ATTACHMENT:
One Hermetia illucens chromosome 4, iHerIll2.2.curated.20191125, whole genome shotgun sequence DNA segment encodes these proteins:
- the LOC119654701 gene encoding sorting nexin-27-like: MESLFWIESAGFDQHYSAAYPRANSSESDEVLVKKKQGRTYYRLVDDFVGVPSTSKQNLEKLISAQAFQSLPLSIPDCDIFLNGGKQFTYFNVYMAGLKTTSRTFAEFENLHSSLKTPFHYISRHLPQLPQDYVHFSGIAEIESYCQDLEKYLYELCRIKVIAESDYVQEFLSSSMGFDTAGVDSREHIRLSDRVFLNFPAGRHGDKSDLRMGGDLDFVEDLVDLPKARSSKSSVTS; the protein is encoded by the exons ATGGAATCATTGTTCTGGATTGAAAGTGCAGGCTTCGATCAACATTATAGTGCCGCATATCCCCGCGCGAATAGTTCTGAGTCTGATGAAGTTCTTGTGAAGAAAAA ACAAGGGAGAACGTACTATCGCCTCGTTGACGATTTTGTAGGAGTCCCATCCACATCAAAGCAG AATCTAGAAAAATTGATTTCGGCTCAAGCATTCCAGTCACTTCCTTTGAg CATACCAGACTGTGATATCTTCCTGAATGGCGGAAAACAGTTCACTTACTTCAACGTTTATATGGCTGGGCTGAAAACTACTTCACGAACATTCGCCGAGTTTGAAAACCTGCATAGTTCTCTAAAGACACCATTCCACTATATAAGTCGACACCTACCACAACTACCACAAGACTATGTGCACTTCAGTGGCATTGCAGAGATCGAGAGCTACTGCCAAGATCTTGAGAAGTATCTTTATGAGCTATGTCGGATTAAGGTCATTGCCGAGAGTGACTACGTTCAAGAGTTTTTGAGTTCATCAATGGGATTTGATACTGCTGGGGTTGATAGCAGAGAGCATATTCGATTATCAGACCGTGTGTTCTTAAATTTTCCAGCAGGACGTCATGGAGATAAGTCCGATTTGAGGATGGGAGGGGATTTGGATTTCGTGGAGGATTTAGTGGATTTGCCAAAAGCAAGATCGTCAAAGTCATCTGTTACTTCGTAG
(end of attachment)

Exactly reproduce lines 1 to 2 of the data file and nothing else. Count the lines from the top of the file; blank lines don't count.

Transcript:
One Hermetia illucens chromosome 4, iHerIll2.2.curated.20191125, whole genome shotgun sequence DNA segment encodes these proteins:
- the LOC119654701 gene encoding sorting nexin-27-like: MESLFWIESAGFDQHYSAAYPRANSSESDEVLVKKKQGRTYYRLVDDFVGVPSTSKQNLEKLISAQAFQSLPLSIPDCDIFLNGGKQFTYFNVYMAGLKTTSRTFAEFENLHSSLKTPFHYISRHLPQLPQDYVHFSGIAEIESYCQDLEKYLYELCRIKVIAESDYVQEFLSSSMGFDTAGVDSREHIRLSDRVFLNFPAGRHGDKSDLRMGGDLDFVEDLVDLPKARSSKSSVTS; the protein is encoded by the exons ATGGAATCATTGTTCTGGATTGAAAGTGCAGGCTTCGATCAACATTATAGTGCCGCATATCCCCGCGCGAATAGTTCTGAGTCTGATGAAGTTCTTGTGAAGAAAAA ACAAGGGAGAACGTACTATCGCCTCGTTGACGATTTTGTAGGAGTCCCATCCACATCAAAGCAG AATCTAGAAAAATTGATTTCGGCTCAAGCATTCCAGTCACTTCCTTTGAg CATACCAGACTGTGATATCTTCCTGAATGGCGGAAAACAGTTCACTTACTTCAACGTTTATATGGCTGGGCTGAAAACTACTTCACGAACATTCGCCGAGTTTGAAAACCTGCATAGTTCTCTAAAGACACCATTCCACTATATAAGTCGACACCTACCACAACTACCACAAGACTATGTGCACTTCAGTGGCATTGCAGAGATCGAGAGCTACTGCCAAGATCTTGAGAAGTATCTTTATGAGCTATGTCGGATTAAGGTCATTGCCGAGAGTGACTACGTTCAAGAGTTTTTGAGTTCATCAATGGGATTTGATACTGCTGGGGTTGATAGCAGAGAGCATATTCGATTATCAGACCGTGTGTTCTTAAATTTTCCAGCAGGACGTCATGGAGATAAGTCCGATTTGAGGATGGGAGGGGATTTGGATTTCGTGGAGGATTTAGTGGATTTGCCAAAAGCAAGATCGTCAAAGTCATCTGTTACTTCGTAG